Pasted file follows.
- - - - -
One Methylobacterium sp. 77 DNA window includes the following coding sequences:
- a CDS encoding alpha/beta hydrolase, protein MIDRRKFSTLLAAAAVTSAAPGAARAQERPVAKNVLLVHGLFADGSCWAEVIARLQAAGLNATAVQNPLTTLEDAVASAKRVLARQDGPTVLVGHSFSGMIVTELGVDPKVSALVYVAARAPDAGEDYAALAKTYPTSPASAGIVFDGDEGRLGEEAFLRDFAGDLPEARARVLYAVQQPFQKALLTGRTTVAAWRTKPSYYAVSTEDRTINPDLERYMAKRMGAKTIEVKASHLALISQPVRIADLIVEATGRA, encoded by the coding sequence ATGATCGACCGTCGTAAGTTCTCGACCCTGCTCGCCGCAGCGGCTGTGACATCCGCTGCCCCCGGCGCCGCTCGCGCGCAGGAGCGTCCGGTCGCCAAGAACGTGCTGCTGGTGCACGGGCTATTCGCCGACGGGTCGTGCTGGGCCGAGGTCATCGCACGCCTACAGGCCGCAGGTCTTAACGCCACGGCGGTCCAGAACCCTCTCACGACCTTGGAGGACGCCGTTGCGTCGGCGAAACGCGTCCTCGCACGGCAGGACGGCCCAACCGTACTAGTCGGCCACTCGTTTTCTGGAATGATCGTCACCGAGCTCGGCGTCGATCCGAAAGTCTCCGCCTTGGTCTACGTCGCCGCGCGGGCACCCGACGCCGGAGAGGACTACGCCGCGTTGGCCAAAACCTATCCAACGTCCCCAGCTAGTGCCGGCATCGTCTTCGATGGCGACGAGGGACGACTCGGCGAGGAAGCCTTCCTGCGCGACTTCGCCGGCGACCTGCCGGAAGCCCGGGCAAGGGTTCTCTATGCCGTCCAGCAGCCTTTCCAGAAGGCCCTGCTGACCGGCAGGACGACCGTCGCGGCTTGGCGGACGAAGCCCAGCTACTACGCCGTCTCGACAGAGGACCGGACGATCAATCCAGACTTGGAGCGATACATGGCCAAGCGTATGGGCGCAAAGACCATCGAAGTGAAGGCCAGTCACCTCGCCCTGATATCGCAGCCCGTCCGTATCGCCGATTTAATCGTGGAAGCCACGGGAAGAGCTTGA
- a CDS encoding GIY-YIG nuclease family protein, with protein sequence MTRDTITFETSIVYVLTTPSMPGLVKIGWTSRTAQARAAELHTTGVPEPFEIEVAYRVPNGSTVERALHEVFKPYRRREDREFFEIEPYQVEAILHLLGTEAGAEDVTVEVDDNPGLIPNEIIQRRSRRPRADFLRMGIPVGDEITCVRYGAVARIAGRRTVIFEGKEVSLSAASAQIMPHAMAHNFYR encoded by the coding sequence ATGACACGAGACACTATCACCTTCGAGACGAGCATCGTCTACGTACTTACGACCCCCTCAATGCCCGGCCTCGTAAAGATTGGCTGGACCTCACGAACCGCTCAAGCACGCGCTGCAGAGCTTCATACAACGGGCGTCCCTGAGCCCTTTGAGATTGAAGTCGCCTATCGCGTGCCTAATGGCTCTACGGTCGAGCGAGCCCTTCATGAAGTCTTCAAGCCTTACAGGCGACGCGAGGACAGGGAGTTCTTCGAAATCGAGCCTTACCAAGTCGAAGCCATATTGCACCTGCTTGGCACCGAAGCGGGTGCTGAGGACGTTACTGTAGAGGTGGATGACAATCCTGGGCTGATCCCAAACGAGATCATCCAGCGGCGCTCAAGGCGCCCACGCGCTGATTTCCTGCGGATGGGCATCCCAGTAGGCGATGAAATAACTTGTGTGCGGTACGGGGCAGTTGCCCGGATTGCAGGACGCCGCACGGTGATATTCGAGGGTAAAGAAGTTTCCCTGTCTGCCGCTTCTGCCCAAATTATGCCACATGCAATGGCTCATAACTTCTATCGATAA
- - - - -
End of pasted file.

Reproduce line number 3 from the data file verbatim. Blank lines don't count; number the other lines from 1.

- a CDS encoding GIY-YIG nuclease family protein, with protein sequence MTRDTITFETSIVYVLTTPSMPGLVKIGWTSRTAQARAAELHTTGVPEPFEIEVAYRVPNGSTVERALHEVFKPYRRREDREFFEIEPYQVEAILHLLGTEAGAEDVTVEVDDNPGLIPNEIIQRRSRRPRADFLRMGIPVGDEITCVRYGAVARIAGRRTVIFEGKEVSLSAASAQIMPHAMAHNFYR encoded by the coding sequence ATGACACGAGACACTATCACCTTCGAGACGAGCATCGTCTACGTACTTACGACCCCCTCAATGCCCGGCCTCGTAAAGATTGGCTGGACCTCACGAACCGCTCAAGCACGCGCTGCAGAGCTTCATACAACGGGCGTCCCTGAGCCCTTTGAGATTGAAGTCGCCTATCGCGTGCCTAATGGCTCTACGGTCGAGCGAGCCCTTCATGAAGTCTTCAAGCCTTACAGGCGACGCGAGGACAGGGAGTTCTTCGAAATCGAGCCTTACCAAGTCGAAGCCATATTGCACCTGCTTGGCACCGAAGCGGGTGCTGAGGACGTTACTGTAGAGGTGGATGACAATCCTGGGCTGATCCCAAACGAGATCATCCAGCGGCGCTCAAGGCGCCCACGCGCTGATTTCCTGCGGATGGGCATCCCAGTAGGCGATGAAATAACTTGTGTGCGGTACGGGGCAGTTGCCCGGATTGCAGGACGCCGCACGGTGATATTCGAGGGTAAAGAAGTTTCCCTGTCTGCCGCTTCTGCCCAAATTATGCCACATGCAATGGCTCATAACTTCTATCGATAA